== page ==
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Intermittent Fasting – Fad or Fact?

Is there a difference between reducing calories

evenly throughout the week (daily calorie restriction)

and fasting (extended duration calorie reduction)

in terms of fat metabolism?

University of Florida health researchers recently published a

study in the journal, Obesity, that emerging findings in

scientific literature show intermittent fasting can be a reliable

means of weight loss and may optimize physiological

functioning, enhance performance and slow the aging

and disease process.

To understand why, researchers said, one must look to how

the body essentially flips a “metabolic switch” during fasting.

This means the body moves from burning glucose, or sugar,

for energy to fatty acids and their byproduct, ketones.

During fasting, the body converts fat into fatty acids,

which can be absorbed by the blood.

Stephen Anton, Ph.D., the division chief of clinical

research for the UF College of Medicine’s department

of aging and geriatric research and the paper’s lead

author, said research indicates ketones are the preferred

fuel for the brain and body during periods of fasting and

extended exercise.

Ketones, he said, are a cleaner source of energy than

glucose, protein or carbohydrates, the body’s other

sources of energy. Typically, he said, after eight to 12

hours of fasting, the levels of ketones in the blood

significantly increase.

Anton’s paper looked at two popular forms of intermittent

fasting. The first is time-restricted feeding, when the

dieter eats during discrete windows during the day.

For example, they might fast 16-18 hours a day,

eating during the other six to eight hours.

In that window, the dieter isn’t restricted to what they eat.

The second approach is called alternate-day fasting.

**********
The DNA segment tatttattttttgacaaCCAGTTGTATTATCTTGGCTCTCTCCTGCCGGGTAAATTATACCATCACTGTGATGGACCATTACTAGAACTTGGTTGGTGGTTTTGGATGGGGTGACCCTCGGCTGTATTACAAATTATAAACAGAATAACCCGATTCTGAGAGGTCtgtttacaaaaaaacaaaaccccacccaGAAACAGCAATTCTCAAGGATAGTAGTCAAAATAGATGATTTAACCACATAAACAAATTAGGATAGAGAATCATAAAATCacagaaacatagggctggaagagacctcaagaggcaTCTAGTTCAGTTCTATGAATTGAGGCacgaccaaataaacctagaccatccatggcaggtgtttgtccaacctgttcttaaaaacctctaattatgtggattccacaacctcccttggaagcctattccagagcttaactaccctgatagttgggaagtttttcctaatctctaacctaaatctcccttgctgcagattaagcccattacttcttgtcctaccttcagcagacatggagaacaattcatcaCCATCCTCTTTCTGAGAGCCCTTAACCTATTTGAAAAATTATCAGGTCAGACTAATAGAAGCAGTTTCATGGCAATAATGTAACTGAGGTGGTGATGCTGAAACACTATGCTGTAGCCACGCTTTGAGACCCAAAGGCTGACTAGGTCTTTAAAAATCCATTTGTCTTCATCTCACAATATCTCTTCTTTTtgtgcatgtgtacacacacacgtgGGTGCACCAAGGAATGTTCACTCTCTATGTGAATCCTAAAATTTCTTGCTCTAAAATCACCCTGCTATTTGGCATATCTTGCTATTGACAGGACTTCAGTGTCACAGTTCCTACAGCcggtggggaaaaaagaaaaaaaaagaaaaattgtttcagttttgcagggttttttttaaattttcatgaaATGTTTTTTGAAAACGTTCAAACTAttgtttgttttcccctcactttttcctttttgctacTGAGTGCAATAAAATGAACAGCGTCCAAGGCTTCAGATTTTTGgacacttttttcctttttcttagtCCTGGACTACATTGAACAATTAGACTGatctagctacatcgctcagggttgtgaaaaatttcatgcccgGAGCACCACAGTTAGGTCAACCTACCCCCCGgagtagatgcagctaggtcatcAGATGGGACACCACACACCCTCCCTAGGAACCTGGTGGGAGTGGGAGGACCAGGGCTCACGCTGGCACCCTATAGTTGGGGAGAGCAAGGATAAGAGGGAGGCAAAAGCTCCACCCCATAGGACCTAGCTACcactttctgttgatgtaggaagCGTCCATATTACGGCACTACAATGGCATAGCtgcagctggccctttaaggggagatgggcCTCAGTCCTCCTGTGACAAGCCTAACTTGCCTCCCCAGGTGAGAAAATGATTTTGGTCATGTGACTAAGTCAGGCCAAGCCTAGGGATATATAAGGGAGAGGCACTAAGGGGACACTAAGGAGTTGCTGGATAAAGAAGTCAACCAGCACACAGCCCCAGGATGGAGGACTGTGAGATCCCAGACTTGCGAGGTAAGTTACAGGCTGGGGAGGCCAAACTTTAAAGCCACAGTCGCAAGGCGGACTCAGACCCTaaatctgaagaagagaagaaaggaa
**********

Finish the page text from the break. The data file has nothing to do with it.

In the more common model of this fasting regimen,

people limit their meals on one day, usually to 500 calories.

On the next day, they can eat anything at all.

A second version of this fasting method is to eat

nothing at all on one day while feasting the next.

In a review of scientific literature, Anton and his

colleagues found that people lost significant body

fat in 10 of 10 clinical trials involving alternate-day fasts.

Three of four time-restricted feeding studies

demonstrated significant fat loss.

Anton said research in rodents and other nonhuman

species points to the possibility that food restriction,

and the turning of that metabolic switch, can lengthen

lifespan, improve metabolic health, cognitive and

physical performance, lower inflammation and lead

to superior cardiovascular health.

More research needs to be done to see if there are

additional metabolic benefits that are unique to

intermittent fasting, aside from fat mobilization.

There are downsides to fasting and it is not appropriate

for everyone. Please discuss fasting with your doctor.

The concerns with intermittent fasting:

Reported risks with interrmittent fasting include nausea,

dizziness, abnormal liver function, decreased bone density,

thiamine deficiency, and poor athletic performance

on fast days.

Because food quantity and quality are unrestricted on feeding days/hours with intermittent fasting, poor food choices can

erase the benefits of fasting and harm health.

What about standard dieting (daily caloric restriction)?

Standard daily caloric restriction has been proven time

and again to also increase fat mobilization, particularly in combination with exercise.

Standard dieting encourages consumption of

nutrient dense, energy efficient foods.


If you have fat to lose, how do you proceed?

Ask yourself the following:

What can I stick with long term?

What works best for my life and my body?

What approach will facilitate making the best overall

food choices for maximal nutrition and wellbeing?

The ultimate objective is life long health and wellness

so choose lifestyle habits that you can and will maintain

and that help you reach your goals!





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